Three days after a tornado tore through a rural community southwest of Rock Hill, decimating homes and killing three people, a community of volunteers has arisen to rebuild.
Cars lined the roadside for at least a mile on Saturday as hundreds gathered along Williamson and Skyline roads.
Smoke billowed from smoldering piles of uprooted trees. Volunteer construction workers, driving bulldozers and backhoes, cleared debris from fields.
Some mended fences.
Some searched through woods and rubble for remnants of people's lives - a handful of photos, a Christmas card, a checkbook.
Others prepared and delivered food and drinks for everyone.
"It's just been awesome," volunteer Rhonda Devinney said. "We have strangers show up with gloves and shovels. Even strangers from other communities have come."
The storms hit at 5:41 p.m. Wednesday, 36 minutes after the National Weather Service issued a tornado warning for York County.
It was as wide as two football fields and cut a path of destruction nearly three miles long, according to the National Weather Service, which rated the 135 miles-per-hour twister a high EF2 tornado.
It damaged at least 20 homes. Eight were leveled.
Those killed were Charles Hafner, 60, and his wife, Barbara, 62; and Steve Courtney, 60, a well-known Rock Hill electrician.
What started in the storm's aftermath as a search-and-rescue mission has become an effort to move forward. For some, that means clearing the rubble, collecting what remains of their lives and starting anew.
Oakdale Baptist Church members, some of whom arrived shortly after the storm, have spearheaded the effort.
Elevation Church and the Red Cross joined. The group set up three base camps across the area where volunteer workers can go for food, rest and medical attention.
Devinney, whose husband, Jerry, is pastor at Oakdale, said there are about 30 victims who need help.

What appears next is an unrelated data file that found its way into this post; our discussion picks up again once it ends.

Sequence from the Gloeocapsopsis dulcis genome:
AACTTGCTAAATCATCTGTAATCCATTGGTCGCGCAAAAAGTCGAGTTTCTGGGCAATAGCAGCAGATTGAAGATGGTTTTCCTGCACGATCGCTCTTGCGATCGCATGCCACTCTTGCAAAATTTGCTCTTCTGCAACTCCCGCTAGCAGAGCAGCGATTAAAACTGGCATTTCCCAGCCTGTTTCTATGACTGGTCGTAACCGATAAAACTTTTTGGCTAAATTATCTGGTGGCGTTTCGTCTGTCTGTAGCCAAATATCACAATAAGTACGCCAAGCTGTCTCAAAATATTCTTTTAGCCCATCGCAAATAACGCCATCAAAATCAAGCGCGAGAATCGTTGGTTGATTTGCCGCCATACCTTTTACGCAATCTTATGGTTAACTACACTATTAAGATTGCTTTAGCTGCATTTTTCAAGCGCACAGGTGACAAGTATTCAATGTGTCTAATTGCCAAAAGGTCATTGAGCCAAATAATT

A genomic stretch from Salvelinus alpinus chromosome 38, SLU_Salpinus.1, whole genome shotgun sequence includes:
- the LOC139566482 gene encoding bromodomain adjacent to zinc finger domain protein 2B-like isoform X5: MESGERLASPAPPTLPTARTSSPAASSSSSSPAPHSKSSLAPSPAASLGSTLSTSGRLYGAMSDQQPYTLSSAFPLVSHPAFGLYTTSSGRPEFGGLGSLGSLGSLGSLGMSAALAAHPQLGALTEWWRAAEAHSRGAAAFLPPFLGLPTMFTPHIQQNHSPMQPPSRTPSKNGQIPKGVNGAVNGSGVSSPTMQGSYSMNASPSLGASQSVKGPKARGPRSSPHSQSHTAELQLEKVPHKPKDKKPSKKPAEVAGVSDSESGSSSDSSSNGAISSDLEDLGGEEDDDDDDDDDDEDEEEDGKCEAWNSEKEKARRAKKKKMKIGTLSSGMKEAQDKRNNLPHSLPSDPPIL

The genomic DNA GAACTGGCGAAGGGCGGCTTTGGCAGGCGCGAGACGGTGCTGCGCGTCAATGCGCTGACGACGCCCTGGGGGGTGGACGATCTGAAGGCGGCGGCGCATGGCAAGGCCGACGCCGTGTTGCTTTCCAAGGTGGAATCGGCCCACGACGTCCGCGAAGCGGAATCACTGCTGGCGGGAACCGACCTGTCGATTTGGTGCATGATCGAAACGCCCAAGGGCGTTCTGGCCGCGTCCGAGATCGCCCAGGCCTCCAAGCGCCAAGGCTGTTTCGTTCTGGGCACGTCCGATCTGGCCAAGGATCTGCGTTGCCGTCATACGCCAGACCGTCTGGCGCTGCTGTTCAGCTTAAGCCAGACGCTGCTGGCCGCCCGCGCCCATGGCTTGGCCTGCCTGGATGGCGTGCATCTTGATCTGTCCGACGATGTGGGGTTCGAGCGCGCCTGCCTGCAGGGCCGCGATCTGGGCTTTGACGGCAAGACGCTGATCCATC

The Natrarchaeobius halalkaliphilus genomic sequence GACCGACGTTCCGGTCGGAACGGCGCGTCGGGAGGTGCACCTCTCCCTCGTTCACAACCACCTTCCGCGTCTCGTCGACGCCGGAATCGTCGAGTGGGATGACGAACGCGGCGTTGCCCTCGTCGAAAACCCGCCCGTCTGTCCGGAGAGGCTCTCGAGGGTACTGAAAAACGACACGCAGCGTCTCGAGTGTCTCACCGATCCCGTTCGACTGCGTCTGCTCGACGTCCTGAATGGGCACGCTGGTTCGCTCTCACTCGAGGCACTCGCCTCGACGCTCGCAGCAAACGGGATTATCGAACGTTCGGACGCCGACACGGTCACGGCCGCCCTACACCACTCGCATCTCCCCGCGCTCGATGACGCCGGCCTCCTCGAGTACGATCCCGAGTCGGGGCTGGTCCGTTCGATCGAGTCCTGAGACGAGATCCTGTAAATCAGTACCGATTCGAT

"I can't imagine losing all of the possessions that you can't get back," she said.
The effort has drawn help from far and wide.
Timothy Dickerson, who lives seven miles away and runs a clearing-and-grading business, brought a tractor and other equipment.
Mary Horn brought her young son to help clean up. As members of this community, she said, it could easily have been them who need help.
Twelve-year-old Ryley Sprouse and her friend Davis Owens, 13, brought water and supplies.
Residents from Chester and Lowry came to donate money.
George Philpott, a Red Cross volunteer who has responded to disasters including forest fires in California and the tornado that ripped through Springfield, Mass., in June, said he's impressed with how close this community is.
"People just jump right in the middle, put their heads down and just do the work," he said.
Donations continue to pour in with volunteers.
"They ask for it on the Internet, Facebook, and it just appears," Devinney said.
Thanks to a donor, one displaced family now has a camper to live in until insurance claims are finalized.
Ed Devatt, who owns Family Auto Sales along with his wife, Denise, and friend Bruce Larry, is donating a gold, 2002 Saturn to Jerry Neely's family, who lost everything, including their home.
"We're just trying to help them out," Devatt said.
Remarkable progress has been made since the storm hit, Devinney said.
But rebuilding has barely begun.
All that remained of a home off Skyline Road on Saturday was a concrete slab. Several twisted metal beams lay nearby. Pieces of the former owners' lives were spread amid rubble - a cracked chunk of a snowman figurine, a half-empty bottle of hand soap, a felt rose.
Down Williamson Road the tree line is covered with insulation, blown off a home ripped from its foundation.
A blue tarp covers another home's roof.
Oakdale Baptist is collecting donations to repair it, Devinney said, because the woman who owns it has Alzheimer's and no insurance.
Even amid the devastation and with a long road ahead, the mood Saturday was anything but somber. There were cheerful hellos, long hugs and determined faces. There was a sense that no one whose life was ripped from them will come to terms alone.
It was a new community bound by hope.
Want to help?
Donations: Drinks, non-perishable food, hygiene items, clothing and more can be taken to Oakdale Baptist Church, 1249 Oakdale Road, Rock Hill. For more information, call 803-327-7972.
To donate to the American Red Cross, which is assisting the families affected, call 803-329-6575 or go to redcross.org.
Found items: The tornado was so powerful that personal items from destroyed homes have been found throughout York County and as far away as Mecklenburg County. To return items to families, go to Bethesda Volunteer Fire Department, 1705 S.C. 324, or call 803-328-0779.